Vaishnavi & Sharrvesh
Our traditional wedding was held at South Bridge Mariamman Temple hall after a whole week of ceremonies. Our wedding festivities kick started with a henna party for the bride, followed by bangle ceremony the next day and ‘thaali padaiyal’ for the groom the following day. We concluded with a wedding party in July, or as we normally call it reception, at the cosy premier villa in Civil Service Countryclub. It was greatly cost-saving and importantly, we could party through the night with no disturbances. Can’t imagine a hotel reception with our crowd, oh no! Even for the other ceremonies including our engagement and ROM, we prudently held them at our homes. With good help and planning, we were contented.
The most memorable part of our wedding was walking in with my father says the bride while the groom fondly remembers the amazing food catered from Gokul’s and cheekily reminisces counting the ang pows! “Isn’t that always the best part c’mon!” he says.
Just like others, pleasing both sides of the family who had different expectations of a temple wedding was a challenge we had to patiently overcome by standing firm on being the main decision makers. But we made fair compromises. On the other hand, we were a little concerned about the space limitation for our large guest list invited to the wedding but it got managed on its own on the actual day.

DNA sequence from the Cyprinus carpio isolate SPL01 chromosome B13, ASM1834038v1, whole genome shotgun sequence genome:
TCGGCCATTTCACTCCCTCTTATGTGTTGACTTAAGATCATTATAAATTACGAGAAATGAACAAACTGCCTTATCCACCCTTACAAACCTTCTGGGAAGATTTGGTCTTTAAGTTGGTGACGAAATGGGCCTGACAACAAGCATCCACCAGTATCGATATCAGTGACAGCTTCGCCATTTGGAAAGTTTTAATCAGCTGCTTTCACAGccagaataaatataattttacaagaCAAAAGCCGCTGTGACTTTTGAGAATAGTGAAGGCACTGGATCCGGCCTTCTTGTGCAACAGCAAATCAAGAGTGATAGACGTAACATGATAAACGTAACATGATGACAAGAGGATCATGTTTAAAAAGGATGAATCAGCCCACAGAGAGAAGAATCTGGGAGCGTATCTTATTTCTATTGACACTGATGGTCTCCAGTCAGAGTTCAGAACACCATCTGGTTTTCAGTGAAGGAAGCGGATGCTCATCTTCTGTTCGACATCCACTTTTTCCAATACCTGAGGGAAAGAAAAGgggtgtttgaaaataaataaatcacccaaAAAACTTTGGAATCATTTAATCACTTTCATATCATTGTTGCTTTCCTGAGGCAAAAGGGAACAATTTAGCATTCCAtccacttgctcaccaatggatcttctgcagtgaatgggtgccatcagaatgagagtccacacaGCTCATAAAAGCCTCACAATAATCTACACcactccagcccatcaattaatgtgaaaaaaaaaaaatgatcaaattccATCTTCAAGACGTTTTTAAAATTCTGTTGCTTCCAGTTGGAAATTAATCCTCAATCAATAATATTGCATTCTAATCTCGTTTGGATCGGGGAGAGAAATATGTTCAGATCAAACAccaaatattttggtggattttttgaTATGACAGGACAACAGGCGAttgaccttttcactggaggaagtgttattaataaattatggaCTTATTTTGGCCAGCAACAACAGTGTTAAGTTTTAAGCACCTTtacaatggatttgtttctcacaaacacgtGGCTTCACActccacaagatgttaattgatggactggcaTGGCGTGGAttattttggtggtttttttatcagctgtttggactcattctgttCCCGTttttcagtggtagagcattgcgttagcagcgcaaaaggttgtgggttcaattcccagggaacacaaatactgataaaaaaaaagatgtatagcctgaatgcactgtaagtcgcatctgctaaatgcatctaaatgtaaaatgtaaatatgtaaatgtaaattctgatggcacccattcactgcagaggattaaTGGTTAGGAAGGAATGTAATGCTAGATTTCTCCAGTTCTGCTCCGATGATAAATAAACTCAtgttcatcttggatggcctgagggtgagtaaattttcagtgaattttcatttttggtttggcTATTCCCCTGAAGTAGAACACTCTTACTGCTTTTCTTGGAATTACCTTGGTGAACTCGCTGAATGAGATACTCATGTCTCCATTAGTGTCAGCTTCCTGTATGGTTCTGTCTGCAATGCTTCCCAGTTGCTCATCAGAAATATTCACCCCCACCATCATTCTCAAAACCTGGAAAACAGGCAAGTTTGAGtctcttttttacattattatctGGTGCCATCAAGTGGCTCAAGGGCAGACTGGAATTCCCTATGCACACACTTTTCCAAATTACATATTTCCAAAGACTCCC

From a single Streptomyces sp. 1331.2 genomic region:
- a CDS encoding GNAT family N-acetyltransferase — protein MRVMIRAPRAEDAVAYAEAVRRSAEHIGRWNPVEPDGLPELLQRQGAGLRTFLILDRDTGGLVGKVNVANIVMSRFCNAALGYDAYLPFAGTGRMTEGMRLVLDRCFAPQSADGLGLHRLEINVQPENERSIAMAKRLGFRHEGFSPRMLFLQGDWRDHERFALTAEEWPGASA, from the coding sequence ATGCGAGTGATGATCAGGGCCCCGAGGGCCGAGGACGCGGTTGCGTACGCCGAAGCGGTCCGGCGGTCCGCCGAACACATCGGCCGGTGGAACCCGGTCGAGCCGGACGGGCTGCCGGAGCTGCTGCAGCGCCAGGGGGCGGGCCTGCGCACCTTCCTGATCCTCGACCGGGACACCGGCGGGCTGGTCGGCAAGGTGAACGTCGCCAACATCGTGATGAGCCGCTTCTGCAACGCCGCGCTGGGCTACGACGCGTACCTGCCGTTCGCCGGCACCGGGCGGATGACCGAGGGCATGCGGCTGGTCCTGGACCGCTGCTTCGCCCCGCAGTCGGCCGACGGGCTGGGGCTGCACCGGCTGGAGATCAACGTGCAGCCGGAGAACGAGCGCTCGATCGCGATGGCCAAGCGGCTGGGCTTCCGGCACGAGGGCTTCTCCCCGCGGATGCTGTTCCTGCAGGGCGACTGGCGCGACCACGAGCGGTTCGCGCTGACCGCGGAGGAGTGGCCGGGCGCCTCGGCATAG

If there was something we wish we could have avoided, was some last minute panic. We didn't have two items that were necessary for the main ceremony, so we realised we could have planned our logistics a little better. Also, as the bride I wish I had planned my looks better, I was not very happy with my engagement look. The groom lovingly chides, that is not true at all. (Awwwww!)
We concluded with a wedding party, or as we normally call it reception, in July at the cosy premier villa in Civil Service Countryclub. It was greatly cost-saving and importantly, we could party through the night with no disturbances. Can’t imagine a hotel reception with our crowd, oh no!